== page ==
Why Do They Need That? | No BS Hiring Advice


If you are in HR or for that matter a hiring manager, I believe it is a worthwhile question to ask as you look at a job description.

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I'm Jeff Altman, The Big Game Hunter, the head coach for JobSearchCoachingHQ.com and NoBSCoachingAdvice.com. If you're an HR, I want you to start having helpful conversations with the people that you serve. I want to start off with job descriptions as being one of those helpful places.

I've been telling Job Hunters for a while that most job descriptions were about 80% accurate. I say that because, most of the time, the way a job description is conjured up, is someone gives notice, the hiring manager calls or emails you and says to you, "Hey, Jeff just gave notice. You got the job description you used for us to hire him?" You reachinto your system, and pull out that job description, and they never edit it, right. Weknow that's the case in most cases; maybe your managers are different and you actually turn around and make them do some work. But if you're like most HR people, you don't have the time to do that. And, frankly, you don't have the inclination. You are going to make them do the work and do the screening wherever possible.

Now, here's what I'd like you to start pushing back on. Let's say you've got this job description that's been used for a while, or it's a brand new job description, and you're sitting down with them, because you're going to do some screening. I want you to start asking this question. "Why do they need that?" And "how often are they going to use that?"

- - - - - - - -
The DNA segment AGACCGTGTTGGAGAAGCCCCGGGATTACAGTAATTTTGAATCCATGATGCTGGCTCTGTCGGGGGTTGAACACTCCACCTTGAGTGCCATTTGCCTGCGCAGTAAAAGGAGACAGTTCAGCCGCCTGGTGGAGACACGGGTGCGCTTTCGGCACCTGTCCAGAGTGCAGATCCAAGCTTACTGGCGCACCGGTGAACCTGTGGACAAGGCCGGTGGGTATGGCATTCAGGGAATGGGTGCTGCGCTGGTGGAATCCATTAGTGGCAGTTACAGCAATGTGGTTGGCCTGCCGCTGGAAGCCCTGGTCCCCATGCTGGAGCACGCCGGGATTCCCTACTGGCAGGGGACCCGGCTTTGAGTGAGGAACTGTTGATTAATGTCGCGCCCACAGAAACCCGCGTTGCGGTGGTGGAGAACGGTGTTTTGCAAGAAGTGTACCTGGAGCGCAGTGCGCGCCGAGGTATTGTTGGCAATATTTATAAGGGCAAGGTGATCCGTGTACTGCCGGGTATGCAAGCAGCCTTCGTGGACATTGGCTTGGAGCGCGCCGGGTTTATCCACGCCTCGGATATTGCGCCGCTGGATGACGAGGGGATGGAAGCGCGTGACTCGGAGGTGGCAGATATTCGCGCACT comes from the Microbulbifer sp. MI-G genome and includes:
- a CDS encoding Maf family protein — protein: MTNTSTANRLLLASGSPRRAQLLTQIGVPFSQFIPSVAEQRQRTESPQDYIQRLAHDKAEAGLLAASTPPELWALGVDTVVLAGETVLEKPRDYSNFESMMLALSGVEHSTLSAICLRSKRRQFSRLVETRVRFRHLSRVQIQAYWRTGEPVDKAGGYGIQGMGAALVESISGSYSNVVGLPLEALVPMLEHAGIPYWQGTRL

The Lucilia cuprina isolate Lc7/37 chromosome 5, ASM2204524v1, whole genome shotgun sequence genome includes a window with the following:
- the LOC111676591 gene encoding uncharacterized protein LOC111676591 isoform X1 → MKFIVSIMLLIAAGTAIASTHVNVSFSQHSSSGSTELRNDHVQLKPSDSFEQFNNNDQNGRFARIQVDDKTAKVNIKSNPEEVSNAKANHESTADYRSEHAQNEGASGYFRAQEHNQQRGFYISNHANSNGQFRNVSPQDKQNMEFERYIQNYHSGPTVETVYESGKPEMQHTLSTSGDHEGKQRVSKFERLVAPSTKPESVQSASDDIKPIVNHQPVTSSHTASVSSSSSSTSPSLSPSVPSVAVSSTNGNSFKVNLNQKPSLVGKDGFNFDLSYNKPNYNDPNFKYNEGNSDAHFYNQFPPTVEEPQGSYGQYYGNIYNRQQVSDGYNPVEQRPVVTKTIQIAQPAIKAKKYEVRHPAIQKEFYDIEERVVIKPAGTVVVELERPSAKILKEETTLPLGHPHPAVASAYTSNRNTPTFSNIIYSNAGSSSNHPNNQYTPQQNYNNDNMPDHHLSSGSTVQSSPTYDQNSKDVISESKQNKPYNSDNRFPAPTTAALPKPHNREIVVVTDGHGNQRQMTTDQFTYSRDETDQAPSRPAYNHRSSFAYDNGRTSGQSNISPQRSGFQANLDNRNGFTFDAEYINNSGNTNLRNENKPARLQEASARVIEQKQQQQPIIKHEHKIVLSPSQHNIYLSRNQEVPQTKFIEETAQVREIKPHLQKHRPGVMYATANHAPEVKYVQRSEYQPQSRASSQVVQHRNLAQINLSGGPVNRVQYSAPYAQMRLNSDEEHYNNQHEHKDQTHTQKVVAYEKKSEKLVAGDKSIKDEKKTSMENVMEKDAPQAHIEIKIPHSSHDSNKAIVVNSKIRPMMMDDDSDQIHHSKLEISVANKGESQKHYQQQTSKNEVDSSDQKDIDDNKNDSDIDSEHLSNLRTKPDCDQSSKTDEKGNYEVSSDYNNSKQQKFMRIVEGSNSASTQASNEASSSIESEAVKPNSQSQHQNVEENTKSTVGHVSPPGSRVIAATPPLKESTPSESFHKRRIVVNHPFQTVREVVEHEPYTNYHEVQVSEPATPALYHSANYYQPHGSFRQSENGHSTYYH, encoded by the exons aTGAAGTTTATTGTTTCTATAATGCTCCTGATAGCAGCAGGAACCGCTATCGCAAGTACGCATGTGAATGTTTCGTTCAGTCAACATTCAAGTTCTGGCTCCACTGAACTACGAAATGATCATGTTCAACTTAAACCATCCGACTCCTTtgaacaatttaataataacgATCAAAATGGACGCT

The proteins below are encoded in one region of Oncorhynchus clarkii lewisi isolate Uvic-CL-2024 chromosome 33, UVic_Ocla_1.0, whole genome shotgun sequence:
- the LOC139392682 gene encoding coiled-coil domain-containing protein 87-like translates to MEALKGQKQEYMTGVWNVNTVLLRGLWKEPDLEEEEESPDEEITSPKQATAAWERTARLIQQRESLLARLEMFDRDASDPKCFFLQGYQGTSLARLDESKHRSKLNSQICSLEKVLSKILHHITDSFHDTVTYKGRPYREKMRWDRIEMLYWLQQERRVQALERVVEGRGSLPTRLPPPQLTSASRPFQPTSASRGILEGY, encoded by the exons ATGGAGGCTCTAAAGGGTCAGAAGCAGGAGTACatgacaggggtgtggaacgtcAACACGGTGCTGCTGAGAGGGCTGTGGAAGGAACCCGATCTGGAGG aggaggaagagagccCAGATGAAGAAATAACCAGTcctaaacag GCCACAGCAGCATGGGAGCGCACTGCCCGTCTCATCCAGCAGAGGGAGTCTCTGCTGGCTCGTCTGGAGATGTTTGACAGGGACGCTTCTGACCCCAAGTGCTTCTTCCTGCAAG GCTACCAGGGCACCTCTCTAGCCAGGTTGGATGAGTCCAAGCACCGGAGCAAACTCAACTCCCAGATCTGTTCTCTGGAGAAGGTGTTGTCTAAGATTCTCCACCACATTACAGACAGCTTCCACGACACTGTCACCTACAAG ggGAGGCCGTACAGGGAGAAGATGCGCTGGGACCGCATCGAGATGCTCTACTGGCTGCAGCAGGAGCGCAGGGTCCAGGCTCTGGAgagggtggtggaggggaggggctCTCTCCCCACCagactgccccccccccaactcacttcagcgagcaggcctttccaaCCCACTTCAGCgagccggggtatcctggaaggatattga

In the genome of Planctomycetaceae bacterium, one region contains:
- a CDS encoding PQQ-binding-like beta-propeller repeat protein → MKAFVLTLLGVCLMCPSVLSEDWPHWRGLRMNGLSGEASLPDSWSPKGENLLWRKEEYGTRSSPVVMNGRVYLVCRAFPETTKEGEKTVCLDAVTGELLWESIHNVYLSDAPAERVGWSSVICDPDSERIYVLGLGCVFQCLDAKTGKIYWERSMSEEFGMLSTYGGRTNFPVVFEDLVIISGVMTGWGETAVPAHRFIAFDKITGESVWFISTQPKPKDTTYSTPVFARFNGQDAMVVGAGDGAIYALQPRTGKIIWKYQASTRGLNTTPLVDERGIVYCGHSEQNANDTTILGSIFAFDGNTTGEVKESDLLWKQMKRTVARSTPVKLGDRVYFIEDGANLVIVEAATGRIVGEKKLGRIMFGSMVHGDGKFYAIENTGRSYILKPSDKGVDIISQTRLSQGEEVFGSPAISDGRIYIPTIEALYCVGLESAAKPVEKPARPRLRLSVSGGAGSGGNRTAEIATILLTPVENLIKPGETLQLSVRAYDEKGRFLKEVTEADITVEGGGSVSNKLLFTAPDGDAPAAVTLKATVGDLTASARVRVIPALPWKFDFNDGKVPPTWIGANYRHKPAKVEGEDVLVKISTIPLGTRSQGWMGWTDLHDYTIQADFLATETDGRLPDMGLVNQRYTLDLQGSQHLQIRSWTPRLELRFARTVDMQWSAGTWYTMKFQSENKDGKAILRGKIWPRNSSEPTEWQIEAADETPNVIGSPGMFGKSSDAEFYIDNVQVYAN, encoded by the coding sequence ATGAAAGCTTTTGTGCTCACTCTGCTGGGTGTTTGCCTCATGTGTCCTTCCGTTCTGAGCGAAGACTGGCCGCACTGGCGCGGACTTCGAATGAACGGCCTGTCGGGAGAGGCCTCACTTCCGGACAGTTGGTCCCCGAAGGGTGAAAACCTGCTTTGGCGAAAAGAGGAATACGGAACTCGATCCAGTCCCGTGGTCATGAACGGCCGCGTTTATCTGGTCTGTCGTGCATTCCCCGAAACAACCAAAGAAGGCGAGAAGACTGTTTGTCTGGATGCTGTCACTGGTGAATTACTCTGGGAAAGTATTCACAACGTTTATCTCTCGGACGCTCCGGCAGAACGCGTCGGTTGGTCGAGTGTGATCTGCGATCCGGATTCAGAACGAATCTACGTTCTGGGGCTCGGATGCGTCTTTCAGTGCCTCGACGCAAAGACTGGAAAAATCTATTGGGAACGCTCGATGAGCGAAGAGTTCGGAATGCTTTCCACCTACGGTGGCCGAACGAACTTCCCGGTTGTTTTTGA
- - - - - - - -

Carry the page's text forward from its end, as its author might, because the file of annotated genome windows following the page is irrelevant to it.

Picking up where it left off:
See, a lot of job descriptions are this huge wish list and job hunters ask, "Why do I need to know that? I'm going to use it once every two years. Why was that necessary?" And no one ever ties the bow for them. For you, as an HR professional, and for you as a hiring manager you know you'd have such a better pool of talent, if you eliminated some of the nonsense or moved it into the preferred category, and treated it as a preference, rather than as a requirement.

Treating it as a requirement just narrows the scope and makes it harder for you to fill positions. That takes time and effort on your part. It takes you away from what you really need to be doing in order to provide effective service to an external or internal customer, right. Better to get 90% and train for the remaining 10, to get 90% and play catch up later on and get to work, rather than constantly pulling your people out of their work situations and going, "Hey, could you talk to this person for a minute, I think they have a lot of what we're looking for," and not provide them with any guidance. That's another problem. But I digress.

Start with getting a tighter job description from the hiring manager and challenge them and just ask, "Why do they really need that? How often are they going to be doing (fill in the blank)?

ABOUT JEFF ALTMAN, THE BIG GAME HUNTER

Jeff Altman, The Big Game Hunter
Jeff Altman, The Big Game Hunter

Jeff Altman, The Big Game Hunter is a career and leadership coach who worked as a recruiter for more than 40 years. He is the host of “No BS Job Search Advice Radio,” the #1 podcast in iTunes for job search with more than 1500 episodes and his newest show, “No BS Coaching Advice.” He is a member of The Forbes Coaches Council. “No BS JobSearch Advice Radio” was recently named a Top 10 podcast for job search. JobSearchTV.com was also recently named a Top 10 YouTube channel for job search.

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